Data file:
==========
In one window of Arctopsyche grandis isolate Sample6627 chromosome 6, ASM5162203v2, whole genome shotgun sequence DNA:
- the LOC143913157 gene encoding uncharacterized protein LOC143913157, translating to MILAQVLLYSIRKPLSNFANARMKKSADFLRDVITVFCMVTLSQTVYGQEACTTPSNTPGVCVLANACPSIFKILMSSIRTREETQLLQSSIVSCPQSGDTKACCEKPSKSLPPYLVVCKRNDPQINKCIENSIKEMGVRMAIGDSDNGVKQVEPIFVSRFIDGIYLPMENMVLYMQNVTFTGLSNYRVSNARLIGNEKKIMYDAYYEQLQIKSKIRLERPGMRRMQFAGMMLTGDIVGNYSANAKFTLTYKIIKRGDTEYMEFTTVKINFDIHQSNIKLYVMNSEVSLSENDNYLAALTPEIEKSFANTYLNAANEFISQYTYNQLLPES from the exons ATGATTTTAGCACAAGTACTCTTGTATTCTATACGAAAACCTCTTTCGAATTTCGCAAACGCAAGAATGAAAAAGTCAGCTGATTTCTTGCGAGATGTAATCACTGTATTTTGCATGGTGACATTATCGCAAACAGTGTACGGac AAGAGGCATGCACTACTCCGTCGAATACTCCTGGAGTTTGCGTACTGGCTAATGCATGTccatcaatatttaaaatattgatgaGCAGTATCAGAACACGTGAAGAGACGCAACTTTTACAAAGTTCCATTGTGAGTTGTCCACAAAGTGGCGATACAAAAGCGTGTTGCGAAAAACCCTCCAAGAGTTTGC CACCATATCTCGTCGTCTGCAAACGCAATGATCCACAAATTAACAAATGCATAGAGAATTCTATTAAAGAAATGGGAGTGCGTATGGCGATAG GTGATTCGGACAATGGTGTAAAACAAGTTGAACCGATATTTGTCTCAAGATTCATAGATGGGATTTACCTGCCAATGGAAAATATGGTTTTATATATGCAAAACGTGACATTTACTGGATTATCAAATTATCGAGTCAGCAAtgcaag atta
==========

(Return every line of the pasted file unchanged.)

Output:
In one window of Arctopsyche grandis isolate Sample6627 chromosome 6, ASM5162203v2, whole genome shotgun sequence DNA:
- the LOC143913157 gene encoding uncharacterized protein LOC143913157, translating to MILAQVLLYSIRKPLSNFANARMKKSADFLRDVITVFCMVTLSQTVYGQEACTTPSNTPGVCVLANACPSIFKILMSSIRTREETQLLQSSIVSCPQSGDTKACCEKPSKSLPPYLVVCKRNDPQINKCIENSIKEMGVRMAIGDSDNGVKQVEPIFVSRFIDGIYLPMENMVLYMQNVTFTGLSNYRVSNARLIGNEKKIMYDAYYEQLQIKSKIRLERPGMRRMQFAGMMLTGDIVGNYSANAKFTLTYKIIKRGDTEYMEFTTVKINFDIHQSNIKLYVMNSEVSLSENDNYLAALTPEIEKSFANTYLNAANEFISQYTYNQLLPES from the exons ATGATTTTAGCACAAGTACTCTTGTATTCTATACGAAAACCTCTTTCGAATTTCGCAAACGCAAGAATGAAAAAGTCAGCTGATTTCTTGCGAGATGTAATCACTGTATTTTGCATGGTGACATTATCGCAAACAGTGTACGGac AAGAGGCATGCACTACTCCGTCGAATACTCCTGGAGTTTGCGTACTGGCTAATGCATGTccatcaatatttaaaatattgatgaGCAGTATCAGAACACGTGAAGAGACGCAACTTTTACAAAGTTCCATTGTGAGTTGTCCACAAAGTGGCGATACAAAAGCGTGTTGCGAAAAACCCTCCAAGAGTTTGC CACCATATCTCGTCGTCTGCAAACGCAATGATCCACAAATTAACAAATGCATAGAGAATTCTATTAAAGAAATGGGAGTGCGTATGGCGATAG GTGATTCGGACAATGGTGTAAAACAAGTTGAACCGATATTTGTCTCAAGATTCATAGATGGGATTTACCTGCCAATGGAAAATATGGTTTTATATATGCAAAACGTGACATTTACTGGATTATCAAATTATCGAGTCAGCAAtgcaag atta